Born to a fish-porter father and a charwoman mother in South London, Michael Micklewhite emerged from dismal poverty to hit it big, in 1966, as a low-class Cockney lothario named Alfie and as bespectacled agent Harry Palmer in a trilogy of spy flicks. Along the way, he ditched his embarrassment of a surname in favor of the more urbane appellation of Caine as a tribute to his favorite movie, The Caine Mutiny.
Back in the early days of his career, Caine was the ultimate scrappy swinger until he curbed his penchant for booze and violence in favor of an aura of suave sophistication. He had plenty going for him as a result–marital stability, dramatic versatility–and he still remains driven to the point of workaholism. He is also surprisingly sexy behind a pair of horn-rims.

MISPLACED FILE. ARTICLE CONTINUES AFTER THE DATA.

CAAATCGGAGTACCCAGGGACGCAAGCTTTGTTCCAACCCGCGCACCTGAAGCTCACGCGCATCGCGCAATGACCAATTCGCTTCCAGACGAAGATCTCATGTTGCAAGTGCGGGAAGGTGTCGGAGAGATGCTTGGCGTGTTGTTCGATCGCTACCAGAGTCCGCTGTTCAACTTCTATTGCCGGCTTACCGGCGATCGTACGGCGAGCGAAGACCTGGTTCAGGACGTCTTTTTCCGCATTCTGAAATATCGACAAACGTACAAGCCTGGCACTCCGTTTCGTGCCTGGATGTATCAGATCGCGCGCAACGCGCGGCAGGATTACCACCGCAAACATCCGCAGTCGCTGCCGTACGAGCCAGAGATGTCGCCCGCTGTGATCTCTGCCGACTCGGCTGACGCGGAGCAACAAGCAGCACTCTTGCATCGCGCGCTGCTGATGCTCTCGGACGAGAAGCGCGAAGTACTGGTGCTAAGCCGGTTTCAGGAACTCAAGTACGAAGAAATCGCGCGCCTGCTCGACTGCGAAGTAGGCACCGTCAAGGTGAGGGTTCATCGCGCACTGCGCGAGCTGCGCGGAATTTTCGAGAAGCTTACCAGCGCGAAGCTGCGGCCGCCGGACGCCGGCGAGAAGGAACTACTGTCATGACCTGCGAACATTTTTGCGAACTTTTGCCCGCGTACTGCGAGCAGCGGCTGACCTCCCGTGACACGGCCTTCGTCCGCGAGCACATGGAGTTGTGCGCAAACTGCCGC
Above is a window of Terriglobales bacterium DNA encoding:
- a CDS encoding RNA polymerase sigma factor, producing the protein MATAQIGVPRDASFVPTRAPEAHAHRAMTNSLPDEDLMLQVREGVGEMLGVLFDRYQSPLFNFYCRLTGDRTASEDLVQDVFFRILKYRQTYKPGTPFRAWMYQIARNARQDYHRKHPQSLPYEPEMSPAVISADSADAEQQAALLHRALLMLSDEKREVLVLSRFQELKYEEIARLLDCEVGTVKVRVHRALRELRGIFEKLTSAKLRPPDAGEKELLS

Of Caine’s many pictures, The Man Who Would Be King (1975) is likely his most enterprising and enduring venture, though he managed to swipe a Golden Globe for Educating Rita, and Best Supporting Actor Oscars for Hannah and Her Sisters (1987) and The Cider House Rules (2000). (Caine has been acknowledged by the Academy for his lead work in Alfie, Sleuth, and Educating Rita.)
In his 1992 autobiography, Caine revealed that his mother concealed another son in a mental institution for forty years. Despite such fantastic but true tales of his life, Caine failed to make the The New York Times or Publishers Weekly best-seller lists.
First of all, I choose the great [roles], and if none of these come, I choose the mediocre ones, and if they don’t come, I choose the ones that pay the rent. – Michael Caine